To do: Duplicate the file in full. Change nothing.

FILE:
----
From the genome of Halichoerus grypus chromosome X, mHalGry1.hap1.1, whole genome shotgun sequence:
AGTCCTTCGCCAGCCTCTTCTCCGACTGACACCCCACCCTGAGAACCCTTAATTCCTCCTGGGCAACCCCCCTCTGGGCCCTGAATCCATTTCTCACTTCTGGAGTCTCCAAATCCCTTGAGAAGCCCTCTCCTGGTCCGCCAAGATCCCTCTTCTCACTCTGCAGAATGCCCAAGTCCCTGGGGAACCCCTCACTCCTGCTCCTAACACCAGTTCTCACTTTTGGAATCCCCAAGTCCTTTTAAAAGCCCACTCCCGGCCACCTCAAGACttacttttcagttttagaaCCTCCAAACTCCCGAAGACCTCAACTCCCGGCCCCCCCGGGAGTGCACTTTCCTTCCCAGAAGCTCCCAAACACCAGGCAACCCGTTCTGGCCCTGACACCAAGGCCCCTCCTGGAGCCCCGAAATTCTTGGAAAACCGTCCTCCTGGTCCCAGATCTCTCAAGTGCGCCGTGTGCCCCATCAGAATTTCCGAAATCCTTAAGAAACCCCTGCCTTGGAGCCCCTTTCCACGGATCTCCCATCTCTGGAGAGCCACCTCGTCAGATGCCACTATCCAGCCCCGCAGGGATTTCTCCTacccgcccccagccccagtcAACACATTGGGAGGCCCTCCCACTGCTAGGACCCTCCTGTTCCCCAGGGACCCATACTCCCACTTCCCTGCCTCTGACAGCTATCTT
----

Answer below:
From the genome of Halichoerus grypus chromosome X, mHalGry1.hap1.1, whole genome shotgun sequence:
AGTCCTTCGCCAGCCTCTTCTCCGACTGACACCCCACCCTGAGAACCCTTAATTCCTCCTGGGCAACCCCCCTCTGGGCCCTGAATCCATTTCTCACTTCTGGAGTCTCCAAATCCCTTGAGAAGCCCTCTCCTGGTCCGCCAAGATCCCTCTTCTCACTCTGCAGAATGCCCAAGTCCCTGGGGAACCCCTCACTCCTGCTCCTAACACCAGTTCTCACTTTTGGAATCCCCAAGTCCTTTTAAAAGCCCACTCCCGGCCACCTCAAGACttacttttcagttttagaaCCTCCAAACTCCCGAAGACCTCAACTCCCGGCCCCCCCGGGAGTGCACTTTCCTTCCCAGAAGCTCCCAAACACCAGGCAACCCGTTCTGGCCCTGACACCAAGGCCCCTCCTGGAGCCCCGAAATTCTTGGAAAACCGTCCTCCTGGTCCCAGATCTCTCAAGTGCGCCGTGTGCCCCATCAGAATTTCCGAAATCCTTAAGAAACCCCTGCCTTGGAGCCCCTTTCCACGGATCTCCCATCTCTGGAGAGCCACCTCGTCAGATGCCACTATCCAGCCCCGCAGGGATTTCTCCTacccgcccccagccccagtcAACACATTGGGAGGCCCTCCCACTGCTAGGACCCTCCTGTTCCCCAGGGACCCATACTCCCACTTCCCTGCCTCTGACAGCTATCTT